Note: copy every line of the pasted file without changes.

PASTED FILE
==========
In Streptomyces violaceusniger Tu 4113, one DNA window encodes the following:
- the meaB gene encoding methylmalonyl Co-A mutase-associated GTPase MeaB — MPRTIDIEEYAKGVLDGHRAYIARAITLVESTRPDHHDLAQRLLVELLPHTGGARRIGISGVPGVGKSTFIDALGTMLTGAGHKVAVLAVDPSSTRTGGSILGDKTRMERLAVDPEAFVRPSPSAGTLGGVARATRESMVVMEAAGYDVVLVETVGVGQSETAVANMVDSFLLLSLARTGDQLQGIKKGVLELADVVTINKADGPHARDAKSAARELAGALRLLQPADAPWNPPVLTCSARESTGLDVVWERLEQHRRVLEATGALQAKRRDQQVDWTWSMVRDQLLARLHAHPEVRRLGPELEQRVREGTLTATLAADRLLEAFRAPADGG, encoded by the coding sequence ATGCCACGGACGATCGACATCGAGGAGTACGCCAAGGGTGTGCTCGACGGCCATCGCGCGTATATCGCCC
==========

In Streptomyces violaceusniger Tu 4113, one DNA window encodes the following:
- the meaB gene encoding methylmalonyl Co-A mutase-associated GTPase MeaB — MPRTIDIEEYAKGVLDGHRAYIARAITLVESTRPDHHDLAQRLLVELLPHTGGARRIGISGVPGVGKSTFIDALGTMLTGAGHKVAVLAVDPSSTRTGGSILGDKTRMERLAVDPEAFVRPSPSAGTLGGVARATRESMVVMEAAGYDVVLVETVGVGQSETAVANMVDSFLLLSLARTGDQLQGIKKGVLELADVVTINKADGPHARDAKSAARELAGALRLLQPADAPWNPPVLTCSARESTGLDVVWERLEQHRRVLEATGALQAKRRDQQVDWTWSMVRDQLLARLHAHPEVRRLGPELEQRVREGTLTATLAADRLLEAFRAPADGG, encoded by the coding sequence ATGCCACGGACGATCGACATCGAGGAGTACGCCAAGGGTGTGCTCGACGGCCATCGCGCGTATATCGCCC